As the sound of her cry overshadowed her utterances, her 28-year-old son took over the discussion. Trying to hold back tears, he said: “Honestly, I’m tired. This is too much for me. There is no one to turn to and the government is not helping. We were here in July before my mum’s case became this bad, but because we didn’t have money, we were asked to return when we are buoyant. So far, I have spent almost N400,000, yet doctors said they haven’t commenced the proper treatment as she would still need to undergo major surgery”.
Gbade and Sola are just a minute number among hundreds of Nigerian women who have either succumbed to cervical cancer or are still battling to get the required treatment. The cancer type is a threat to women folks across the globe and particularly in Africa. Globally, it is recorded that one woman dies of cervical cancer every two minutes.
It is a type of cancer that occurs in the cells of a woman’s cervix — the lower part of the uterus that connects to the vagina. Oncologists explain that it is usually preceded by a curable premalignant stage which can be detected by screening. Like every other cancer type with risk factors, cervical cancer too has its multiple risk factors, notable which is getting infected with human papillomavirus (HPV) usually transmitted via sex, amongst other lifestyle and dietary factors.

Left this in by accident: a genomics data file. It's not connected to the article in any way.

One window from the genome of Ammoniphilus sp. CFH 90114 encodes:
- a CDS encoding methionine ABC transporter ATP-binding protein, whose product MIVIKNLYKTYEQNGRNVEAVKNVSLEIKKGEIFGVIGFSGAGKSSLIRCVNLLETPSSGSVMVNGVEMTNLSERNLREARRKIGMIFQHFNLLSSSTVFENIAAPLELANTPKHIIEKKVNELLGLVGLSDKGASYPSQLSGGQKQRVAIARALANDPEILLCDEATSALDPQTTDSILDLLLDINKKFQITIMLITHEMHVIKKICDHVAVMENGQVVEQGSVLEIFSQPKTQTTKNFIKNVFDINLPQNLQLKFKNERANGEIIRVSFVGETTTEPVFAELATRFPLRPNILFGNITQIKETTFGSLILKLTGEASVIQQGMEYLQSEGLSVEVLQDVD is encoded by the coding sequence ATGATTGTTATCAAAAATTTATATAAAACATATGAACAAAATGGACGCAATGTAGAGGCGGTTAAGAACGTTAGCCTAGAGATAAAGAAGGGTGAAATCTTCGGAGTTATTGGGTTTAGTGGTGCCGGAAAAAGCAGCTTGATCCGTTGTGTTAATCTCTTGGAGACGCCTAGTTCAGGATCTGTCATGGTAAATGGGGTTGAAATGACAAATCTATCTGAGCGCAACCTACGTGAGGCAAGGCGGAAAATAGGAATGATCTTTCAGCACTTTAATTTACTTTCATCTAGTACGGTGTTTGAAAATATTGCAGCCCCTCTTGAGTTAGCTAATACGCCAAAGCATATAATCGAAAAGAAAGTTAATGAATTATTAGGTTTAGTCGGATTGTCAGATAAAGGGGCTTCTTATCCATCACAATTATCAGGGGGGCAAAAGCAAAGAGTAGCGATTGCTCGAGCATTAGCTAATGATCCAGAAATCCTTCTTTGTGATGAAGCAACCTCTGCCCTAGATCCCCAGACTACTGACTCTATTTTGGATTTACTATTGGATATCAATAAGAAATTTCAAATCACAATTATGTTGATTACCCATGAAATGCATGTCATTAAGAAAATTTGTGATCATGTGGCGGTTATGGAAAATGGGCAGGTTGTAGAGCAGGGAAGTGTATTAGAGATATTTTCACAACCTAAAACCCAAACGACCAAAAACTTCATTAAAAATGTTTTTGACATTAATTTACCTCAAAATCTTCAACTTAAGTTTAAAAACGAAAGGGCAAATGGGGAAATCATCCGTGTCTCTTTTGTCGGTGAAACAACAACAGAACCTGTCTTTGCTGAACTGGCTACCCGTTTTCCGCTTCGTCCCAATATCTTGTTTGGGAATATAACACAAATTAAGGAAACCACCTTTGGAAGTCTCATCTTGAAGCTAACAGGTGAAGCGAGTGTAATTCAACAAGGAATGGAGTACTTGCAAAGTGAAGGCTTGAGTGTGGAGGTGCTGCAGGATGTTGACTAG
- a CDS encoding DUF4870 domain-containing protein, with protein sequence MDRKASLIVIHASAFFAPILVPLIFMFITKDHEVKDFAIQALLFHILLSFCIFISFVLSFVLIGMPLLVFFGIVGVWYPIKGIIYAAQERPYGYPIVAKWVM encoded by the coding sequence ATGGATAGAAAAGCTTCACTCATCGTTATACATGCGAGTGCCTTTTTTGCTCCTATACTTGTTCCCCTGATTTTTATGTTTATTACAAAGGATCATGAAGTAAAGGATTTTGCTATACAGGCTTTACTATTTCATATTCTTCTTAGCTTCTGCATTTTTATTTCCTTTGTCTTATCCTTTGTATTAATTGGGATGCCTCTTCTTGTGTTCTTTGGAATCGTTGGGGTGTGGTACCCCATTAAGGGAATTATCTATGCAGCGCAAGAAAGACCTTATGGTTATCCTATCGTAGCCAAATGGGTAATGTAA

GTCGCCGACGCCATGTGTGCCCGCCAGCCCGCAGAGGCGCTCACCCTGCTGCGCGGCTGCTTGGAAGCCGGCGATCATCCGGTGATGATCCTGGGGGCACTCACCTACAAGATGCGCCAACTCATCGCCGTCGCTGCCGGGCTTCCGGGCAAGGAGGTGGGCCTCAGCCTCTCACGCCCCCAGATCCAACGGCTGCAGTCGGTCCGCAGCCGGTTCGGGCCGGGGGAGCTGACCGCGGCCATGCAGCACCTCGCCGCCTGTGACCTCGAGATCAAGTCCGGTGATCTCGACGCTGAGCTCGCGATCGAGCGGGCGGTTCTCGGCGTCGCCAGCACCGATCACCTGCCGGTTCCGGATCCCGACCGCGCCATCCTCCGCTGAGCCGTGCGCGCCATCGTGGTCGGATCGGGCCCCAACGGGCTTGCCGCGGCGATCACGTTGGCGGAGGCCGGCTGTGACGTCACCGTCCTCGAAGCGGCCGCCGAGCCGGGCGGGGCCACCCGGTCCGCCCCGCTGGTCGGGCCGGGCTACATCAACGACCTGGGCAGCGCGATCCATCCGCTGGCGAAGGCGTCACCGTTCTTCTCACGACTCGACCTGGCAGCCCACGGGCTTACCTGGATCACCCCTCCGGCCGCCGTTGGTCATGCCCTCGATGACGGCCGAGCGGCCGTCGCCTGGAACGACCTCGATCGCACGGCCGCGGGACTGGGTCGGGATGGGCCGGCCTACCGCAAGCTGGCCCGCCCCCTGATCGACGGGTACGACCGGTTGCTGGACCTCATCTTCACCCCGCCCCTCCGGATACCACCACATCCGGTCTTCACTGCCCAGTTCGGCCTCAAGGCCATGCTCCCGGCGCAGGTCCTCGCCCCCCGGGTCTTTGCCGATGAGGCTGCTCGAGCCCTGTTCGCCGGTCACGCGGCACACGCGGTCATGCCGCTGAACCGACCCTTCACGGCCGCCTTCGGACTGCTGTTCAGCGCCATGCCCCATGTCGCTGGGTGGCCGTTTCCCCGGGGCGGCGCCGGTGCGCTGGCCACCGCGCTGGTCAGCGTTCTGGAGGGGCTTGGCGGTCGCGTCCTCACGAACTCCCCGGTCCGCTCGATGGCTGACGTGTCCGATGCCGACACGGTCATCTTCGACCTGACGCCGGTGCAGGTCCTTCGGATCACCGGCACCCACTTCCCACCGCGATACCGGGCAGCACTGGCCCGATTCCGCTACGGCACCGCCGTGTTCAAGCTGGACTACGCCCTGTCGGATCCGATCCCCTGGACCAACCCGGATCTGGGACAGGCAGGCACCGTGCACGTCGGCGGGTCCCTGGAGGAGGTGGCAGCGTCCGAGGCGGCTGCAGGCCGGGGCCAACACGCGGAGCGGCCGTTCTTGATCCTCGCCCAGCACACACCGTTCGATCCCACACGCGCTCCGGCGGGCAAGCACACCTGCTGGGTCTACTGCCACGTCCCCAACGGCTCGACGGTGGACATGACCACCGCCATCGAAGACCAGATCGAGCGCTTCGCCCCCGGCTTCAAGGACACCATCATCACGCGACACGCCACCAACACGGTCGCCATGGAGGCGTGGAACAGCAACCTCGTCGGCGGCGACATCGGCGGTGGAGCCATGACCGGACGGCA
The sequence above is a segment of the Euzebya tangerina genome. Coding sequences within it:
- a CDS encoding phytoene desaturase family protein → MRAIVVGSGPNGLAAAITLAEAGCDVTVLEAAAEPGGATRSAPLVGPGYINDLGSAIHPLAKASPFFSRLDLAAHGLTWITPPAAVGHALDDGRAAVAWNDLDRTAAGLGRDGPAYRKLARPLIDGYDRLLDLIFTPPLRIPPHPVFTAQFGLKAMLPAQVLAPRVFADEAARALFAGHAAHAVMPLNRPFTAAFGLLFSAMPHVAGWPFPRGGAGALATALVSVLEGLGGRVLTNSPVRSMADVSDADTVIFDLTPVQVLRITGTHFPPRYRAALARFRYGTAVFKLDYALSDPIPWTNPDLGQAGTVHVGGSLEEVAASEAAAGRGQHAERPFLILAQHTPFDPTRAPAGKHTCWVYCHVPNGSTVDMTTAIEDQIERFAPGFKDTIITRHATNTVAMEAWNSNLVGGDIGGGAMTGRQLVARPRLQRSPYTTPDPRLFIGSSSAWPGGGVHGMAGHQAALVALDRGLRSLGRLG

WHO records that it is the fourth most frequent cancer in women with an estimated 570,000 new cases in 2018 representing 6.6 per cent of all female cancers. According to the latest statistics published by the International Agency for Research on Cancer (IARC), an estimated 266,000 women die every year from cervical cancer, of which more than 85 per cent live in low-income countries. Without changes in prevention and control, deaths expected to rise to 416,000 by 2035, with over 95 per cent expected to be women living in poor countries like Nigeria.
In 2018, it was reported that about 119,284 new cervical cancer cases were diagnosed while 81,687 women die from the disease in Africa annually.